Poster Presentation 25th Lorne Cancer Conference 2013

Identification of Caspase-2 Specificity and Substrates (#235)

Tanja Kitevska 1 , Sarah J Roberts 1 , Fiona L Scott 2 , Sarah E Boyd 1 , Christine J Hawkins 1
  1. La Trobe University, Bundoora, VIC, Australia
  2. Burnham Institute for Medical Research, La Jolla, California, United States of America

Caspases are highly specific cysteine-aspartate proteases with well-documented functions in inflammation and apoptosis. Most of the twelve human caspases have been well characterised, however the roles of some still remain elusive. This is the case for caspase-2.

Caspase-2 was the second identified human caspase. Of all the human caspases, it has the highest sequence homology to Ced-3, the only C.elegans apoptotic caspase. This evolutionary conservation implies a significant function for caspase-2.

Caspase substrates illustrate the function of the caspase; therefore it was hypothesised that identifying novel caspase-2 substrates may elucidate its function. This study initially sought out to determine a caspase-2 cleavage-site sequence consensus. This would be highly informative because a specific consensus unique to caspase-2 had not previously been found.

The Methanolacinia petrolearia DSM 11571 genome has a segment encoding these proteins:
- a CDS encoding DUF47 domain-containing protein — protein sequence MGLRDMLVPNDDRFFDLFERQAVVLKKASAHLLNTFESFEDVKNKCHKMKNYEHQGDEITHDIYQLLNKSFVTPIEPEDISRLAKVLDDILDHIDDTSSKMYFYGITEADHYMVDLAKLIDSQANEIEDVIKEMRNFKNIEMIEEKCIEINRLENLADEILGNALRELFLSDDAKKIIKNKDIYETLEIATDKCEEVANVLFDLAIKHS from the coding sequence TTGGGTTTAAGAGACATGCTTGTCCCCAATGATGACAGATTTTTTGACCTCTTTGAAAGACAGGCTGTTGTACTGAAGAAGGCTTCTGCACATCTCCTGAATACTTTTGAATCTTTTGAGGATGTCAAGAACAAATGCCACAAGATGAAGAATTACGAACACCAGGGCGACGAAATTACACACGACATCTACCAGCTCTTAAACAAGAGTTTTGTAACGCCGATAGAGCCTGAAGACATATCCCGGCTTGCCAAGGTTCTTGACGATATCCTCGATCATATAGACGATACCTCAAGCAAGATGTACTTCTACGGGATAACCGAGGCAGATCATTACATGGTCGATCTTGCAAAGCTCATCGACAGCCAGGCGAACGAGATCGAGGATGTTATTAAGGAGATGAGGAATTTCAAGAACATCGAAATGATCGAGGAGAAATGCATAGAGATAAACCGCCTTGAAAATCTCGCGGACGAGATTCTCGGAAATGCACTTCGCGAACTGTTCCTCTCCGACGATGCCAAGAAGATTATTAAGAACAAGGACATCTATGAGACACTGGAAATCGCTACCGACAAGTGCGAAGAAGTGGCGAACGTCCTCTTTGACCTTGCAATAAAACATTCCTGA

Using a unique yeast-based reporter system, we determined that an XDTTD’G cleavage site is most efficiently proteolysed by caspase-2. Experiments using fluorogenic peptides showed that caspase-2 cleaved VDTTD more efficiently than VDVAD, which is acclaimed to be the classical caspase-2-cleavable peptide. As well, VDTTD activity was more specific for caspase-2 than VDVAD was, since caspase-3 exhibited very little activity against it but cleaved VDVAD better than caspase-2. Furthermore, in vitro experiments using wild-type and mutant forms of Bid, a Bcl-2 relative previously identified as a caspase-2 substrate, showed that a mutant bearing the sequence DTTD’G rather than the natural cleavage site (LQTD’G) was more efficiently cleaved by caspase-2 than the wild-type substrate.

Using the specificity data generated from the yeast reporter system, a model was generated using a bioinformatics program, Prediction of Protease Specificity (PoPS), and potential novel substrates for caspase-2 were identified. One of the highest-scoring candidates, Runx1, was subsequently proteolysed in vitro by caspase-2 at the site predicted by PoPS. Further experiments are currently in progress to determine if this cleavage event occurs in cells.